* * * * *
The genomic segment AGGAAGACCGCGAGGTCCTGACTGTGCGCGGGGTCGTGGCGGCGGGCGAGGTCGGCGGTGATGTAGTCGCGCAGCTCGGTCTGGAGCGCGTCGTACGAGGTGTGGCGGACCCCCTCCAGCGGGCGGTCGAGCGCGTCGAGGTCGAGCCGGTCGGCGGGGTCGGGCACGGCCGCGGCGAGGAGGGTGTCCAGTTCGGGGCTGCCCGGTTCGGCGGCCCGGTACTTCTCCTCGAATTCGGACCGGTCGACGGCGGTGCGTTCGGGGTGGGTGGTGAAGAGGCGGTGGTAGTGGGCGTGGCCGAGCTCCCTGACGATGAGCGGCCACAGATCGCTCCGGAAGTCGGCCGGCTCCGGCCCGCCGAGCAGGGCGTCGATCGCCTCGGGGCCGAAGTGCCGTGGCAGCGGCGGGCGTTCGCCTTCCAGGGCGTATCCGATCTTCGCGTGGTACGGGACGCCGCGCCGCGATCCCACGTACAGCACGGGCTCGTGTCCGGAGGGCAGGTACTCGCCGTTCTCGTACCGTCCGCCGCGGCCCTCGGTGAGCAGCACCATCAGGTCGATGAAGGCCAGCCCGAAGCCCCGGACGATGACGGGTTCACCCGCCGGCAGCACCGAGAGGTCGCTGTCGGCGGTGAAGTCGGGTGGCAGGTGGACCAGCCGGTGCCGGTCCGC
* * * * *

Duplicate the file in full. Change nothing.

The genomic segment AGGAAGACCGCGAGGTCCTGACTGTGCGCGGGGTCGTGGCGGCGGGCGAGGTCGGCGGTGATGTAGTCGCGCAGCTCGGTCTGGAGCGCGTCGTACGAGGTGTGGCGGACCCCCTCCAGCGGGCGGTCGAGCGCGTCGAGGTCGAGCCGGTCGGCGGGGTCGGGCACGGCCGCGGCGAGGAGGGTGTCCAGTTCGGGGCTGCCCGGTTCGGCGGCCCGGTACTTCTCCTCGAATTCGGACCGGTCGACGGCGGTGCGTTCGGGGTGGGTGGTGAAGAGGCGGTGGTAGTGGGCGTGGCCGAGCTCCCTGACGATGAGCGGCCACAGATCGCTCCGGAAGTCGGCCGGCTCCGGCCCGCCGAGCAGGGCGTCGATCGCCTCGGGGCCGAAGTGCCGTGGCAGCGGCGGGCGTTCGCCTTCCAGGGCGTATCCGATCTTCGCGTGGTACGGGACGCCGCGCCGCGATCCCACGTACAGCACGGGCTCGTGTCCGGAGGGCAGGTACTCGCCGTTCTCGTACCGTCCGCCGCGGCCCTCGGTGAGCAGCACCATCAGGTCGATGAAGGCCAGCCCGAAGCCCCGGACGATGACGGGTTCACCCGCCGGCAGCACCGAGAGGTCGCTGTCGGCGGTGAAGTCGGGTGGCAGGTGGACCAGCCGGTGCCGGTCCGC